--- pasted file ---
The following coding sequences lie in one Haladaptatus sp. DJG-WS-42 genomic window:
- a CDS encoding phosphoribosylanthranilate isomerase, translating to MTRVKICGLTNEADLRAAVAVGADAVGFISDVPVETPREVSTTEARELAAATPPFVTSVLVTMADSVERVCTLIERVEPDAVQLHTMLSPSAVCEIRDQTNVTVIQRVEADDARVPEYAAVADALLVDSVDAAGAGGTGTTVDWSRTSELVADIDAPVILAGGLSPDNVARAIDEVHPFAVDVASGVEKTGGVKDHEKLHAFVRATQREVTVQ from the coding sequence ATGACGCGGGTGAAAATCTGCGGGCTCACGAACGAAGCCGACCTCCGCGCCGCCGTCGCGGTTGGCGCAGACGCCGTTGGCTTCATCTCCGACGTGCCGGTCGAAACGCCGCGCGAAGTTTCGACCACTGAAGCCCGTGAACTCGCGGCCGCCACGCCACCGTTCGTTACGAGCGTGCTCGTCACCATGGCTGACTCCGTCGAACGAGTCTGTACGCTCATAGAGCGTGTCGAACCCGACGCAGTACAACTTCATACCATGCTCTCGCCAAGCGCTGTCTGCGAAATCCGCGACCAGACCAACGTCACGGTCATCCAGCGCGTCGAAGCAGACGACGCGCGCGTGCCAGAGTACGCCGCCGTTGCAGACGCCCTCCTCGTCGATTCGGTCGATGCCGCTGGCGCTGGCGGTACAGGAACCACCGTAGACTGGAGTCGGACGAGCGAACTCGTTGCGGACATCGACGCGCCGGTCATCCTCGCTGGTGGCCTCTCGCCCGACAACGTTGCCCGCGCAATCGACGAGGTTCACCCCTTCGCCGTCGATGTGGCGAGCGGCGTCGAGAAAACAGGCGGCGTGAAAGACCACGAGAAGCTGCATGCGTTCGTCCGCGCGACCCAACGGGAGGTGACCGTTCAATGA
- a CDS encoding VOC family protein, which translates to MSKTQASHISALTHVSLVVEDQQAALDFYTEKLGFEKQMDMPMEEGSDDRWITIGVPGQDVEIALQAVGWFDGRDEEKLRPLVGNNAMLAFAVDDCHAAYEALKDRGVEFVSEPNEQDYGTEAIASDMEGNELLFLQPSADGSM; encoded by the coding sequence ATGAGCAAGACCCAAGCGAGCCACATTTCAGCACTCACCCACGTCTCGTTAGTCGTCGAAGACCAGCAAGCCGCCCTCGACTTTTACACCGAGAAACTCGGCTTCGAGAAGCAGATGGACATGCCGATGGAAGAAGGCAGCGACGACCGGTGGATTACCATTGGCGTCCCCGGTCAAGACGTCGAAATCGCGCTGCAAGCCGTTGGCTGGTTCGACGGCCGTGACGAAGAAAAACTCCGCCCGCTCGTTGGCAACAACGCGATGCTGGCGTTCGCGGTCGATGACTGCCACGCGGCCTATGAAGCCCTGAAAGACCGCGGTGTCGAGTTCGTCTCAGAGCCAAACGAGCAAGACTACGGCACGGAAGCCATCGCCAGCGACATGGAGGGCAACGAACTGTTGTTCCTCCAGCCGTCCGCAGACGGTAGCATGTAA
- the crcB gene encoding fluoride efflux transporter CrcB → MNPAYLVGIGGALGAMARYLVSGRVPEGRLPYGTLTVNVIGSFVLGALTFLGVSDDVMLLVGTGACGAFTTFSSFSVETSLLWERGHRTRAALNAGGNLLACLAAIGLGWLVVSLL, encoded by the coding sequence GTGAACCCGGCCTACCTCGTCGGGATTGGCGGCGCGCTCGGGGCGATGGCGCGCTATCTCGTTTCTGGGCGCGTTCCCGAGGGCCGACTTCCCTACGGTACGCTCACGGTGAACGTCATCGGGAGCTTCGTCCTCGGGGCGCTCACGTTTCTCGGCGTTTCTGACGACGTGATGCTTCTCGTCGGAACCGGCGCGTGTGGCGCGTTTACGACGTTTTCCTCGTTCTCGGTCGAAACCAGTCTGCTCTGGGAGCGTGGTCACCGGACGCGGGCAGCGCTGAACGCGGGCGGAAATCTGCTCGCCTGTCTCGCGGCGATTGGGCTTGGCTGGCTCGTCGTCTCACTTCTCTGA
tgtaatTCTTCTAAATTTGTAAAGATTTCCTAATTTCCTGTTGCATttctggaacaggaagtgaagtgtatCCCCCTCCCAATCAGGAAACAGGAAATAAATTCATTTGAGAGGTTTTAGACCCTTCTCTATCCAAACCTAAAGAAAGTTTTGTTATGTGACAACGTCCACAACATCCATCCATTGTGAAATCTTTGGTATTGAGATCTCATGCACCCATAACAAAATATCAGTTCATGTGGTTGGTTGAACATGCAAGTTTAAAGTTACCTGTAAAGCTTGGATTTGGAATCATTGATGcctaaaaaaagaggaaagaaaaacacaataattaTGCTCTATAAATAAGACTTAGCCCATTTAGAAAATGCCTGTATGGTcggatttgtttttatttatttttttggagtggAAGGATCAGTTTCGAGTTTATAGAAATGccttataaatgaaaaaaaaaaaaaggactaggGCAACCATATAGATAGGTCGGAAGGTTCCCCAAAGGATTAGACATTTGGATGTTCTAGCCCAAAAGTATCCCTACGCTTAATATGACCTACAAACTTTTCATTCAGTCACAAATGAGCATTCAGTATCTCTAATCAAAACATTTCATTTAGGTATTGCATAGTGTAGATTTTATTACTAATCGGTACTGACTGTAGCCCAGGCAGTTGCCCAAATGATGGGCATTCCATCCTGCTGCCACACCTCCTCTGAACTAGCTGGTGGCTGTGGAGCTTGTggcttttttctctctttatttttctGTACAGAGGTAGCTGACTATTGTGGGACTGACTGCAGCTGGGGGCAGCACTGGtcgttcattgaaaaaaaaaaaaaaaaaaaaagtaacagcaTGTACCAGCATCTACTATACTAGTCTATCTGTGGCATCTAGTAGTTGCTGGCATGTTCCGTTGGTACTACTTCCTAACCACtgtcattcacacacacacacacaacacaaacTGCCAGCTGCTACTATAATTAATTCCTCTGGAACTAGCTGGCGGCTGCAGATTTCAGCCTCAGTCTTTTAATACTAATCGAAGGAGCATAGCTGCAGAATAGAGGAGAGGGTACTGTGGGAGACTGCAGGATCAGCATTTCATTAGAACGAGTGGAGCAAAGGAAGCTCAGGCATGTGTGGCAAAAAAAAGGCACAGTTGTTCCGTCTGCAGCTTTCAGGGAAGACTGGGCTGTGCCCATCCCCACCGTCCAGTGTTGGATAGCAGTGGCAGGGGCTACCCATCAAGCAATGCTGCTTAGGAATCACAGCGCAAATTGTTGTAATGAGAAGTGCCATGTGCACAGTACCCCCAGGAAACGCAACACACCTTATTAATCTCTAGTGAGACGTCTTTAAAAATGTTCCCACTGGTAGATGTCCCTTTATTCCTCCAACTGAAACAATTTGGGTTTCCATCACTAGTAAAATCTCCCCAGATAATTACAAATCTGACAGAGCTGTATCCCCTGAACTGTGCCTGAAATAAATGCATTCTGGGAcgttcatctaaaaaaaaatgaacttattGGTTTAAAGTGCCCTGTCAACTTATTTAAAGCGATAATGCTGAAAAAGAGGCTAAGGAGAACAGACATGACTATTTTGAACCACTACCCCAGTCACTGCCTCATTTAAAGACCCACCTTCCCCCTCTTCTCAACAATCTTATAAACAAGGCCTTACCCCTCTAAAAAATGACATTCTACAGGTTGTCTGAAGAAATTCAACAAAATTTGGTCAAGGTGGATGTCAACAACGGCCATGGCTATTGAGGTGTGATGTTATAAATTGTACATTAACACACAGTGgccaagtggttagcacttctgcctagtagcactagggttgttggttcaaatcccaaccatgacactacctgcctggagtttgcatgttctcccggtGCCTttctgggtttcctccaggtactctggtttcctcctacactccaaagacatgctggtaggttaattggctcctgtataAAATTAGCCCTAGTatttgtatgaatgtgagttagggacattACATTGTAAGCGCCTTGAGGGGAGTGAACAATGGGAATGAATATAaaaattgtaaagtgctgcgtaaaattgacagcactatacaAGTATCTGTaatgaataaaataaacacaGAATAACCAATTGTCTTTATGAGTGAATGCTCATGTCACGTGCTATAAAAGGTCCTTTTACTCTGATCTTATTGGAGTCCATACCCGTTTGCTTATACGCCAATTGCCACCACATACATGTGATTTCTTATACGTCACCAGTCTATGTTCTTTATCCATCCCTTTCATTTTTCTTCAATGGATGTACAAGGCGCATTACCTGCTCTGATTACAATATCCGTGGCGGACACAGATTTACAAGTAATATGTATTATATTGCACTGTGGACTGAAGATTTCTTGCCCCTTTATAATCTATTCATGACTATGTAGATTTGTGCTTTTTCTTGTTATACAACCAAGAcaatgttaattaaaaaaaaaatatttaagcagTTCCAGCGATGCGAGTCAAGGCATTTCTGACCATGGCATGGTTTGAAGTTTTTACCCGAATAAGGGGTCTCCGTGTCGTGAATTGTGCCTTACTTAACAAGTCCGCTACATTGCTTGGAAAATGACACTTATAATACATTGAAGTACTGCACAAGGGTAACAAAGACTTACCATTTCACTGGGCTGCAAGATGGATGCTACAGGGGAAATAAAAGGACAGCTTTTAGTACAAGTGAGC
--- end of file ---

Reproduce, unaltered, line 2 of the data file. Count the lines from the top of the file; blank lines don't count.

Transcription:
- a CDS encoding phosphoribosylanthranilate isomerase, translating to MTRVKICGLTNEADLRAAVAVGADAVGFISDVPVETPREVSTTEARELAAATPPFVTSVLVTMADSVERVCTLIERVEPDAVQLHTMLSPSAVCEIRDQTNVTVIQRVEADDARVPEYAAVADALLVDSVDAAGAGGTGTTVDWSRTSELVADIDAPVILAGGLSPDNVARAIDEVHPFAVDVASGVEKTGGVKDHEKLHAFVRATQREVTVQ from the coding sequence ATGACGCGGGTGAAAATCTGCGGGCTCACGAACGAAGCCGACCTCCGCGCCGCCGTCGCGGTTGGCGCAGACGCCGTTGGCTTCATCTCCGACGTGCCGGTCGAAACGCCGCGCGAAGTTTCGACCACTGAAGCCCGTGAACTCGCGGCCGCCACGCCACCGTTCGTTACGAGCGTGCTCGTCACCATGGCTGACTCCGTCGAACGAGTCTGTACGCTCATAGAGCGTGTCGAACCCGACGCAGTACAACTTCATACCATGCTCTCGCCAAGCGCTGTCTGCGAAATCCGCGACCAGACCAACGTCACGGTCATCCAGCGCGTCGAAGCAGACGACGCGCGCGTGCCAGAGTACGCCGCCGTTGCAGACGCCCTCCTCGTCGATTCGGTCGATGCCGCTGGCGCTGGCGGTACAGGAACCACCGTAGACTGGAGTCGGACGAGCGAACTCGTTGCGGACATCGACGCGCCGGTCATCCTCGCTGGTGGCCTCTCGCCCGACAACGTTGCCCGCGCAATCGACGAGGTTCACCCCTTCGCCGTCGATGTGGCGAGCGGCGTCGAGAAAACAGGCGGCGTGAAAGACCACGAGAAGCTGCATGCGTTCGTCCGCGCGACCCAACGGGAGGTGACCGTTCAATGA